Using Searchkick and ElasticSearch in Rails 4 - Tutor Portal

As always, there is someone in the Rails community that has made Elasticsearch much easier to use in the context of a standard application.  I decided to use the Searchkick, which was created by the developers at Instacart to help customers sort through a ton of groceries.  Searchkick is a Ruby gem that runs on top of Elasticsearch and makes it easy to make searches in a Rails-friendly fashion...

AJAX Photo Uploading the Easy Way with Rails 4 and Paperclip - JustPayme

The step that often trips me up is what to do with photo uploading.  In this case, I was in a situation where I wanted the user to be able to choose a file, preview it, and then submit it when they are ready.  In addition, this whole form would have to be submitted through AJAX so that we could continue the user flow and move on to the final step of the on-boarding process.  I wanted the easiest and least server-intensive way to do this, while still making it easy for the user...

Making full screen games with Viewport Units and Same Page Editing Capability- Jeopardy Rocks

One of my top challenges when developing Jeopardy Rocks (Week 3 of the 20/20 Challenge) was ensuring that the game displays just as well on a projector as it does on a computer or a tablet.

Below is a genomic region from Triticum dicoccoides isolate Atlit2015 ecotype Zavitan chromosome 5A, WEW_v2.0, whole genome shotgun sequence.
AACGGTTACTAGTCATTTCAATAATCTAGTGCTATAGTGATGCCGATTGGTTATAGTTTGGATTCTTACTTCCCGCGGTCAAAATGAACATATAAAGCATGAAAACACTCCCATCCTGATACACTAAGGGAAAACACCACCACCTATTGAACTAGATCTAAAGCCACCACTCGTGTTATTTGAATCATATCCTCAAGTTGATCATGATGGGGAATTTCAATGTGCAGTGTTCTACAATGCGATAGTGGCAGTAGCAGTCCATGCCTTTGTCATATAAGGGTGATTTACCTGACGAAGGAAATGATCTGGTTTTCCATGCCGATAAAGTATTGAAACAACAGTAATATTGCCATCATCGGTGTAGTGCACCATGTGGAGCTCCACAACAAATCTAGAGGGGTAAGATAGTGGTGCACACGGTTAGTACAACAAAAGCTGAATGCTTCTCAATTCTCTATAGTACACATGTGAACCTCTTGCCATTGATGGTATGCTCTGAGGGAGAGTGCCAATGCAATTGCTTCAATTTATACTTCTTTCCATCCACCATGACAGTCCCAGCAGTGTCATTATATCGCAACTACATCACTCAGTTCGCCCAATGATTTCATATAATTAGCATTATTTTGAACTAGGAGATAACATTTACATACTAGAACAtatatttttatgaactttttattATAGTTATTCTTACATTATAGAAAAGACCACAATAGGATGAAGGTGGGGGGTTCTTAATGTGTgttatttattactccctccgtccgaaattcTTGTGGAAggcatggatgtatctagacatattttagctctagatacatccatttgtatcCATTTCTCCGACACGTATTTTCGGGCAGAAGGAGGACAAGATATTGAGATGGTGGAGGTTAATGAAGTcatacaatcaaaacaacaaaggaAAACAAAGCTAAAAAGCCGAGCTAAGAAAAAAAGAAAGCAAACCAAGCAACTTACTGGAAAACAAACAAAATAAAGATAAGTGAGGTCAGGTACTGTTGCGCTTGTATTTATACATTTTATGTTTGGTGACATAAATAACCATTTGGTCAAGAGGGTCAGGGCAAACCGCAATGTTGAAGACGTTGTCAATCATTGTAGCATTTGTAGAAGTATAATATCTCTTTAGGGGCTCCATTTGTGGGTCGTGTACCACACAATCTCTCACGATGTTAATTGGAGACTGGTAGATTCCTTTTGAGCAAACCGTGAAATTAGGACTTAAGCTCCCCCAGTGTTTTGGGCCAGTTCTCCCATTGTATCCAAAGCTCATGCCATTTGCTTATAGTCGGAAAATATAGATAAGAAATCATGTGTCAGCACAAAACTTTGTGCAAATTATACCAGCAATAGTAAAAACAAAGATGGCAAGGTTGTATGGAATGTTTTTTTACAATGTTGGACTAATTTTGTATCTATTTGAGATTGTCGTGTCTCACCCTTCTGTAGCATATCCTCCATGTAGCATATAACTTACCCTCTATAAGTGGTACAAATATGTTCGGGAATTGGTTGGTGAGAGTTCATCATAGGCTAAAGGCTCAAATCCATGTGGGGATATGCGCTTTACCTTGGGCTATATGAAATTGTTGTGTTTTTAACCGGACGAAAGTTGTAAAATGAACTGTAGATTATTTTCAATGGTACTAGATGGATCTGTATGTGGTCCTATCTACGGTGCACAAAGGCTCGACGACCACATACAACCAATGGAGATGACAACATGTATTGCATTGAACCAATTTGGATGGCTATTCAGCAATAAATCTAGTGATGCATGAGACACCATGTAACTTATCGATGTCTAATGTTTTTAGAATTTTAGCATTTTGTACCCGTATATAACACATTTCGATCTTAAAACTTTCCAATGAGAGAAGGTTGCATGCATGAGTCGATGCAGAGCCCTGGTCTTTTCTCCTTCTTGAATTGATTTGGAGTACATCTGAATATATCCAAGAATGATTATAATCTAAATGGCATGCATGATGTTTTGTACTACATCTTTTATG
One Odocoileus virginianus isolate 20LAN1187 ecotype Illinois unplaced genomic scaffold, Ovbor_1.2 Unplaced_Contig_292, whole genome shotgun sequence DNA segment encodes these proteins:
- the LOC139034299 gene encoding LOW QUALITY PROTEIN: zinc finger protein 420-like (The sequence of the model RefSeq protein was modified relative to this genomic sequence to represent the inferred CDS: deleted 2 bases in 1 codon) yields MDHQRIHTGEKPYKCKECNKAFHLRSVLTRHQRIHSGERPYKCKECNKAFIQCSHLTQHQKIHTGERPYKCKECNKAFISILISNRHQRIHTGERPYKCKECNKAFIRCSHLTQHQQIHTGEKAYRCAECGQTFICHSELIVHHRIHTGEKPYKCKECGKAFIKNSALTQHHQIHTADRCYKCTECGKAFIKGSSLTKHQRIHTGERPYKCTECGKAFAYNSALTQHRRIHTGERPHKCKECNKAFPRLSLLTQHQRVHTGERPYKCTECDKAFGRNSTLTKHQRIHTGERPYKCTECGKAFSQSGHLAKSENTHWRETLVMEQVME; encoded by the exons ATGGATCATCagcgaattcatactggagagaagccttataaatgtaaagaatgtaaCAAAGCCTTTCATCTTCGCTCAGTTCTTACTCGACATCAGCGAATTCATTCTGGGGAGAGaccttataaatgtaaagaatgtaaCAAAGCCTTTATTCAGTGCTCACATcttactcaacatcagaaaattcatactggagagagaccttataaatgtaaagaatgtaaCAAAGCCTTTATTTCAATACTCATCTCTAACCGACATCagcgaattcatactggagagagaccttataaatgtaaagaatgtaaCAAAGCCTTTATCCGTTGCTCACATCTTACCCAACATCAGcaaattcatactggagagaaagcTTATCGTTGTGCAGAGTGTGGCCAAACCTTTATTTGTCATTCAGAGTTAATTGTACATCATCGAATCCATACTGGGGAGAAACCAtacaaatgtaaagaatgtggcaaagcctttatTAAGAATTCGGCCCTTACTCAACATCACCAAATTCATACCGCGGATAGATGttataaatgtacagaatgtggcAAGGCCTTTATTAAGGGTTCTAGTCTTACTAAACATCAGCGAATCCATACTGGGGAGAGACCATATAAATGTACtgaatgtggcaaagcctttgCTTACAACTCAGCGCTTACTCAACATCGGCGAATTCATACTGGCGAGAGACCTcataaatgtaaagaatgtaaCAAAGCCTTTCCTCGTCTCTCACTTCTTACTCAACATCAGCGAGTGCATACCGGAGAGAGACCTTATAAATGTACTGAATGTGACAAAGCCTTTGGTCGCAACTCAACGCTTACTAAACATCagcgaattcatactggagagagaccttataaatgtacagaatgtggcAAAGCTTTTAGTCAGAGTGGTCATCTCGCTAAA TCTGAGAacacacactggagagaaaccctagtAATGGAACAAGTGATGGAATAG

We didn't want any scrolling down, misplaced podiums, or numbers that were too big.  After some research, I discovered what I think is the best approach to the issue...

Using Stripe Connect in Ruby on Rails - Winvoice

Stripe somewhat recently launched Stripe Connect, which allows users to connect to applications using OAuth strategies.  It's kind of like the "Connect/Login with Facebook" buttons you see all over the internet, but for bank accounts. We decided to have every user sign in with their bank account in order to easily standardize payments...

Customized subdomains, multitenancy, and custom selects with Rails - OddJob U

Every week of the 20/20 challenge, I’ll be noting some of the top coding highlights and offering small tips & tricks. Feel free to ask questions in the comments/the twitter/email/etc.

For those of who that are interested, OddJob U was made on Ruby on Rails, using pgSQL.  We're hosting this app, and most likely all of our apps, on Heroku.  They have a free tier for apps that can be scaled when needed, and they save us a lot of money and time.